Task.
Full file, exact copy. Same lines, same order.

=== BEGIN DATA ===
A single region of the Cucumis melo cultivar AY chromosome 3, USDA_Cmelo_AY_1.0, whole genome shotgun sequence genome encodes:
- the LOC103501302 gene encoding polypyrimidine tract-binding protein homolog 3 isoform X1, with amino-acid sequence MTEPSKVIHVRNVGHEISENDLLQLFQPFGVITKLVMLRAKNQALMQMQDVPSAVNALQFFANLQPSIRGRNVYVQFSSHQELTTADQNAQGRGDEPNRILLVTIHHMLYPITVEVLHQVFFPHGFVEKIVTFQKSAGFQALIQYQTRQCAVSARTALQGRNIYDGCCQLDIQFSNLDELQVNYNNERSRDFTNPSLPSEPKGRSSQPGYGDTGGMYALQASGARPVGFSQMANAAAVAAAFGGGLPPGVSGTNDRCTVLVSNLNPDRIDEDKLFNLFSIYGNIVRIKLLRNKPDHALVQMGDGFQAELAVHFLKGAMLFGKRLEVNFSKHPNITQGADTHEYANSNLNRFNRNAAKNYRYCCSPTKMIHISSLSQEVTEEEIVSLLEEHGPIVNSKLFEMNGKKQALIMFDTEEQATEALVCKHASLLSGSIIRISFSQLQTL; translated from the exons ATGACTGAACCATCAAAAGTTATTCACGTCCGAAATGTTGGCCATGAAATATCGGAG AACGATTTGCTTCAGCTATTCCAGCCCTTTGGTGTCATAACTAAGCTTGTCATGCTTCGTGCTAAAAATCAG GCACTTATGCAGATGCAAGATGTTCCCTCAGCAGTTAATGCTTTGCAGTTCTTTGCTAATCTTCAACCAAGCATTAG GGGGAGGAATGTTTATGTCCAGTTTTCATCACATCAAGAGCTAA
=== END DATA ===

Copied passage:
A single region of the Cucumis melo cultivar AY chromosome 3, USDA_Cmelo_AY_1.0, whole genome shotgun sequence genome encodes:
- the LOC103501302 gene encoding polypyrimidine tract-binding protein homolog 3 isoform X1, with amino-acid sequence MTEPSKVIHVRNVGHEISENDLLQLFQPFGVITKLVMLRAKNQALMQMQDVPSAVNALQFFANLQPSIRGRNVYVQFSSHQELTTADQNAQGRGDEPNRILLVTIHHMLYPITVEVLHQVFFPHGFVEKIVTFQKSAGFQALIQYQTRQCAVSARTALQGRNIYDGCCQLDIQFSNLDELQVNYNNERSRDFTNPSLPSEPKGRSSQPGYGDTGGMYALQASGARPVGFSQMANAAAVAAAFGGGLPPGVSGTNDRCTVLVSNLNPDRIDEDKLFNLFSIYGNIVRIKLLRNKPDHALVQMGDGFQAELAVHFLKGAMLFGKRLEVNFSKHPNITQGADTHEYANSNLNRFNRNAAKNYRYCCSPTKMIHISSLSQEVTEEEIVSLLEEHGPIVNSKLFEMNGKKQALIMFDTEEQATEALVCKHASLLSGSIIRISFSQLQTL; translated from the exons ATGACTGAACCATCAAAAGTTATTCACGTCCGAAATGTTGGCCATGAAATATCGGAG AACGATTTGCTTCAGCTATTCCAGCCCTTTGGTGTCATAACTAAGCTTGTCATGCTTCGTGCTAAAAATCAG GCACTTATGCAGATGCAAGATGTTCCCTCAGCAGTTAATGCTTTGCAGTTCTTTGCTAATCTTCAACCAAGCATTAG GGGGAGGAATGTTTATGTCCAGTTTTCATCACATCAAGAGCTAA